An eye on the future for defeating hydrocephalus, ciliary dyskinesia-related hydrocephalus: review article.

Hasanain, A. A., M. A. R. Soliman, R. Elwy, A. A. M. Ezzat, S. H. Abdel-Bari, S. Marx, A. Jenkins, E. E. L. Refaee, and A. Zohdi, "An eye on the future for defeating hydrocephalus, ciliary dyskinesia-related hydrocephalus: review article.", British journal of neurosurgery, pp. 1-11, 2022.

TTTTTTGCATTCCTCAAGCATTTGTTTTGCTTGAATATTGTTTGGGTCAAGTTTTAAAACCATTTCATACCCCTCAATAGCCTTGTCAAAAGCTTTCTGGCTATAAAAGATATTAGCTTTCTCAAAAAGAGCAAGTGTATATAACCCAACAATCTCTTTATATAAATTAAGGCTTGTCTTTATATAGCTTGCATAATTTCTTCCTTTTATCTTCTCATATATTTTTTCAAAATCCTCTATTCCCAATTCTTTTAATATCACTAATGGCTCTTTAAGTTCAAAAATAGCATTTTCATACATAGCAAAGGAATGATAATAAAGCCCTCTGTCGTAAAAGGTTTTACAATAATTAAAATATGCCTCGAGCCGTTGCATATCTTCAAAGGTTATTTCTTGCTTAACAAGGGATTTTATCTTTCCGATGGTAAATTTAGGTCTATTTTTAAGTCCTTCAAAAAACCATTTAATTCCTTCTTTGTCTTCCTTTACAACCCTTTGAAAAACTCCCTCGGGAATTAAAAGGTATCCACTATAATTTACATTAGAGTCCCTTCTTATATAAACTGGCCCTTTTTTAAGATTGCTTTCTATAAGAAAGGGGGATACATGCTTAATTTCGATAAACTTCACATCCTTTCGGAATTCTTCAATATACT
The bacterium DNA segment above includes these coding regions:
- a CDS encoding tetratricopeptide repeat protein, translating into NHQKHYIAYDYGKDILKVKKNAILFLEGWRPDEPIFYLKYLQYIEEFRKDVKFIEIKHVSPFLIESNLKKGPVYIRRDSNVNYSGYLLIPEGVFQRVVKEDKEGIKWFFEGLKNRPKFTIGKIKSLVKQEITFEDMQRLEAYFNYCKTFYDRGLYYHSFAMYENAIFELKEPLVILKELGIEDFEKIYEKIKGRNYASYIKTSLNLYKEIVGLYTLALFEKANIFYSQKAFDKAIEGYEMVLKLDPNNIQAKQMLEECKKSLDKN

Congenital hydrocephalus affects approximately one in 1000 newborn children and is fatal in approximately 50% of untreated cases. The currently known management protocols usually necessitate multiple interventions and long-term use of healthcare resources due to a relatively high incidence of complications, and many of them mostly provide a treatment of the effect rather than the cause of cerebrospinal fluid flow reduction or outflow obstruction. Future studies discussing etiology specific hydrocephalus alternative treatments are needed. We systematically reviewed the available literature on the effect of ciliary abnormality on congenital hydrocephalus pathogenesis, to open a discussion on the feasibility of factoring ciliary abnormality in future research on hydrocephalus treatment modalities. Although there are different forms of ciliopathies, we focused in this review on primary ciliary dyskinesia. There is growing evidence of association of other ciliary syndromes and hydrocephalus, such as the reduced generation of multiple motile cilia, which is distinct from primary ciliary dyskinesia. Data for this review were identified by searching PubMed using the search terms 'hydrocephalus,' 'Kartagener syndrome,' 'primary ciliary dyskinesia,' and 'immotile cilia syndrome.' Only articles published in English and reporting human patients were included. Seven studies met our inclusion criteria, reporting 12 cases of hydrocephalus associated with primary ciliary dyskinesia. The patients had variable clinical presentations, genetic backgrounds, and ciliary defects. The ependymal water propelling cilia differ in structure and function from the mucus propelling cilia, and there is a possibility of isolated non-syndromic ependymal ciliopathy causing only hydrocephalus with growing evidence in the literature for the association ependymal ciliary abnormality and hydrocephalus. Abdominal and thoracic situs in children with hydrocephalus can be evaluated, and secondary damage of ependymal cilia causing hydrocephalus in cases with generalized ciliary abnormality can be considered.